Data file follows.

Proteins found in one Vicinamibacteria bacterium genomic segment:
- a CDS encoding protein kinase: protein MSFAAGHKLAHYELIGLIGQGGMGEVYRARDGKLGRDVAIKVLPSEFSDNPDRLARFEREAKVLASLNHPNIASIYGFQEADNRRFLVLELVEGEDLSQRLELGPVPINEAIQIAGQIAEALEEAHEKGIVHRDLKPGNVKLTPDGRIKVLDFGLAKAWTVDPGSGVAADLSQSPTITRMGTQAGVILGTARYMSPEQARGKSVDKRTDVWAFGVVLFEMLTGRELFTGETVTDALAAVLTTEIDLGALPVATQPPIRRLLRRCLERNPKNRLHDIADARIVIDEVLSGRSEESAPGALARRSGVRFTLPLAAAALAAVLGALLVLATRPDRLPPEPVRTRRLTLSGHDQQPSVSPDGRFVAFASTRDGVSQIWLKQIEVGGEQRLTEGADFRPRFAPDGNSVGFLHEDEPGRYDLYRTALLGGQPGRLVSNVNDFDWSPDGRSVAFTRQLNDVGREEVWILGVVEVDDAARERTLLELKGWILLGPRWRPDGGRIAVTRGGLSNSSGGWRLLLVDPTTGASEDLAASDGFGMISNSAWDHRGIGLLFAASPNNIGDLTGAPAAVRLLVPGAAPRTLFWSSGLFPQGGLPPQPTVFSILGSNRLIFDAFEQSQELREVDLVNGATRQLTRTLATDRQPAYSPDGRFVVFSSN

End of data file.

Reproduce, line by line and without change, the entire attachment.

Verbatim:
Proteins found in one Vicinamibacteria bacterium genomic segment:
- a CDS encoding protein kinase: protein MSFAAGHKLAHYELIGLIGQGGMGEVYRARDGKLGRDVAIKVLPSEFSDNPDRLARFEREAKVLASLNHPNIASIYGFQEADNRRFLVLELVEGEDLSQRLELGPVPINEAIQIAGQIAEALEEAHEKGIVHRDLKPGNVKLTPDGRIKVLDFGLAKAWTVDPGSGVAADLSQSPTITRMGTQAGVILGTARYMSPEQARGKSVDKRTDVWAFGVVLFEMLTGRELFTGETVTDALAAVLTTEIDLGALPVATQPPIRRLLRRCLERNPKNRLHDIADARIVIDEVLSGRSEESAPGALARRSGVRFTLPLAAAALAAVLGALLVLATRPDRLPPEPVRTRRLTLSGHDQQPSVSPDGRFVAFASTRDGVSQIWLKQIEVGGEQRLTEGADFRPRFAPDGNSVGFLHEDEPGRYDLYRTALLGGQPGRLVSNVNDFDWSPDGRSVAFTRQLNDVGREEVWILGVVEVDDAARERTLLELKGWILLGPRWRPDGGRIAVTRGGLSNSSGGWRLLLVDPTTGASEDLAASDGFGMISNSAWDHRGIGLLFAASPNNIGDLTGAPAAVRLLVPGAAPRTLFWSSGLFPQGGLPPQPTVFSILGSNRLIFDAFEQSQELREVDLVNGATRQLTRTLATDRQPAYSPDGRFVVFSSN